So years ago, I had the idea among friends to bring over an episode of Are You Afraid of the Dark? that had Ryan Gosling in it and an episode of Goosebumps that had Ryan Gosling in it as well, and I wanted to riff over it Mystery Science Theater-style. And then a while later, I decided to make it a podcast.

Paste: Do you think the show holds up with age?

LM: I think it does and I have to say, I don’t really lean toward irony. That’s not really where I go. I’m not like, “Oh, Are You Afraid of the Dark? is so dumb it was cool!” I loved it. And if you listen to the episodes, I know way too much about the episodes, I get way too excited about stuff. I’m legitimately into it.

I’m trying to kinda usher in an era of earnestness. I genuinely love to love things and I think that that’s cooler than just loving to think you’re cooler than something.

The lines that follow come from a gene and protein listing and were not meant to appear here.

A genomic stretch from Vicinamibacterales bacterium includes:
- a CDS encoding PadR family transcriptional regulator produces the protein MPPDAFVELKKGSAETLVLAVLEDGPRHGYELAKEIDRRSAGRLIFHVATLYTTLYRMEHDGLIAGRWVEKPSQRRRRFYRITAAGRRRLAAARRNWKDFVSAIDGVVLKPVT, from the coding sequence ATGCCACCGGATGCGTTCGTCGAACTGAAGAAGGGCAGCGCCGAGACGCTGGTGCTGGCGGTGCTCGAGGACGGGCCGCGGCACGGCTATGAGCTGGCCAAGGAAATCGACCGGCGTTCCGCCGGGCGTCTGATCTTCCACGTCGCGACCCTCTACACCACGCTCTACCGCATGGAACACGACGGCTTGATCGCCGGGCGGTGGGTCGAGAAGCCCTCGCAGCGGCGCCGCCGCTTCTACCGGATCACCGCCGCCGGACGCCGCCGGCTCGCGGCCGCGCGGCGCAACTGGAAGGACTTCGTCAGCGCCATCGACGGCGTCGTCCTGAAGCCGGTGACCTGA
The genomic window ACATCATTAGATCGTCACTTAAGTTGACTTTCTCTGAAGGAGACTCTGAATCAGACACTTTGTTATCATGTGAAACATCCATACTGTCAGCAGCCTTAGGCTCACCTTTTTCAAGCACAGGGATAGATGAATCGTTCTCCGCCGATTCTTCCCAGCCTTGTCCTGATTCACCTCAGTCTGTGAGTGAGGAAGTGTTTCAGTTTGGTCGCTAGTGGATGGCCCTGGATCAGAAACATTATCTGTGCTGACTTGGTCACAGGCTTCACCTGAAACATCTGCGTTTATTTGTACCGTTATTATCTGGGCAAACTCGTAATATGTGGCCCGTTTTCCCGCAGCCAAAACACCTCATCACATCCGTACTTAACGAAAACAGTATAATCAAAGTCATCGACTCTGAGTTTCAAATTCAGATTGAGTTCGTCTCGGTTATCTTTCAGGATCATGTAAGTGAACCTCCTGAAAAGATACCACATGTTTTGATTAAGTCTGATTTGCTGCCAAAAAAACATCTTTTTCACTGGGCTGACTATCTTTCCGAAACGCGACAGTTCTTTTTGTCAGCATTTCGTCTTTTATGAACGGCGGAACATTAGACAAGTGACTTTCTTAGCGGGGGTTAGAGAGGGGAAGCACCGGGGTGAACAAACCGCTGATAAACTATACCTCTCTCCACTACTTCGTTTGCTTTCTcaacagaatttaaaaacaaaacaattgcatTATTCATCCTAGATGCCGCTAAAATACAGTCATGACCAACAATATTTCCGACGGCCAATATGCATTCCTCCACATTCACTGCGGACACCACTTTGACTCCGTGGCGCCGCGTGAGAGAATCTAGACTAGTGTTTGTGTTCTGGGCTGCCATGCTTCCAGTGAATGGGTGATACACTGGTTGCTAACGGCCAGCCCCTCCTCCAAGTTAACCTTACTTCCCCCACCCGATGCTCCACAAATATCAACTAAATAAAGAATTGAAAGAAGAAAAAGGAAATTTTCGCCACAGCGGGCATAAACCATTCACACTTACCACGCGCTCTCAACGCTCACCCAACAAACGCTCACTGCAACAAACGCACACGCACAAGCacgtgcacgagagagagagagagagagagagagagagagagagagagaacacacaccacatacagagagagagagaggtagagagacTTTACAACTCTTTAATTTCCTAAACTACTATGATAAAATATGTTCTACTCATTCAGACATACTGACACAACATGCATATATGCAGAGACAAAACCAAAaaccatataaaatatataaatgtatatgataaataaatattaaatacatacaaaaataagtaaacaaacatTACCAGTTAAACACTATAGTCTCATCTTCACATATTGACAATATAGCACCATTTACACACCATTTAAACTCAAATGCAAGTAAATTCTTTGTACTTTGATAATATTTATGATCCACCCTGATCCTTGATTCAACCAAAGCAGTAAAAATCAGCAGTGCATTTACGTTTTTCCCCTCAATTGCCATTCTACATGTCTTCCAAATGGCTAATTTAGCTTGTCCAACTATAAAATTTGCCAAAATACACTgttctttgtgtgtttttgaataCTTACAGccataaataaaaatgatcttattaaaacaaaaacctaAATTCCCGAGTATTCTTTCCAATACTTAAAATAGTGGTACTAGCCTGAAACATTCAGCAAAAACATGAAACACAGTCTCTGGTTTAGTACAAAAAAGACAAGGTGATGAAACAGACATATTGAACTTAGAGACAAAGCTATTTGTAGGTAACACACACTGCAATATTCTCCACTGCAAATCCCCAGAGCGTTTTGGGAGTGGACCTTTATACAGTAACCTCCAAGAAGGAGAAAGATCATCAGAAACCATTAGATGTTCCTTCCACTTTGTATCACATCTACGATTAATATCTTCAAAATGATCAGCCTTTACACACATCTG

Paste: Tell me about this era of earnestness. It seems like that might be a theme that runs through Tinder LIVE! as well.

LM: If that show were in somebody else’s hands, I think it would have been real easy to just go through profiles and be like, “Oh, look at this piece of shit!” but that’s not funny to me. The fact of the matter is, I still operate under the idea that most of these people are decent people who are maybe actually looking for something. I don’t wanna just pick on somebody because they happen to be on this app. Like, I’m on this app and I’m not really a shithead so…

Paste: Let’s talk about a different app. What’s your secret to being the 19th funniest person on Twitter?